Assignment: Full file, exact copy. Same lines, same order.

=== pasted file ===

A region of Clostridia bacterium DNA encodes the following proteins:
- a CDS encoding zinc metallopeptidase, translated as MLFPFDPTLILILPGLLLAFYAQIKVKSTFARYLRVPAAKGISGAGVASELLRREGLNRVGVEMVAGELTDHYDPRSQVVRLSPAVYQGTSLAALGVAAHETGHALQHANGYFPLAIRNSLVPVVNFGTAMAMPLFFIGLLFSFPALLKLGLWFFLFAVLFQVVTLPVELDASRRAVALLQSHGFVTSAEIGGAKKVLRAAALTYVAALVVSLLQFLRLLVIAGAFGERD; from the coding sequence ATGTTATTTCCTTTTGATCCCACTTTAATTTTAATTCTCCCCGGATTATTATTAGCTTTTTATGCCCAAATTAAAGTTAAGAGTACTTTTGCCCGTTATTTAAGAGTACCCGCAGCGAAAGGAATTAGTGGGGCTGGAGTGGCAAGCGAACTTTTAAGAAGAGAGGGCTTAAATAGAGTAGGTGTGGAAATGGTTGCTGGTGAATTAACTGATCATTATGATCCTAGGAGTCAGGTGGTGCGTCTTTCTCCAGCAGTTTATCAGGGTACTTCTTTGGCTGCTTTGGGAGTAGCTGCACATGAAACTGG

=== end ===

A region of Clostridia bacterium DNA encodes the following proteins:
- a CDS encoding zinc metallopeptidase, translated as MLFPFDPTLILILPGLLLAFYAQIKVKSTFARYLRVPAAKGISGAGVASELLRREGLNRVGVEMVAGELTDHYDPRSQVVRLSPAVYQGTSLAALGVAAHETGHALQHANGYFPLAIRNSLVPVVNFGTAMAMPLFFIGLLFSFPALLKLGLWFFLFAVLFQVVTLPVELDASRRAVALLQSHGFVTSAEIGGAKKVLRAAALTYVAALVVSLLQFLRLLVIAGAFGERD; from the coding sequence ATGTTATTTCCTTTTGATCCCACTTTAATTTTAATTCTCCCCGGATTATTATTAGCTTTTTATGCCCAAATTAAAGTTAAGAGTACTTTTGCCCGTTATTTAAGAGTACCCGCAGCGAAAGGAATTAGTGGGGCTGGAGTGGCAAGCGAACTTTTAAGAAGAGAGGGCTTAAATAGAGTAGGTGTGGAAATGGTTGCTGGTGAATTAACTGATCATTATGATCCTAGGAGTCAGGTGGTGCGTCTTTCTCCAGCAGTTTATCAGGGTACTTCTTTGGCTGCTTTGGGAGTAGCTGCACATGAAACTGG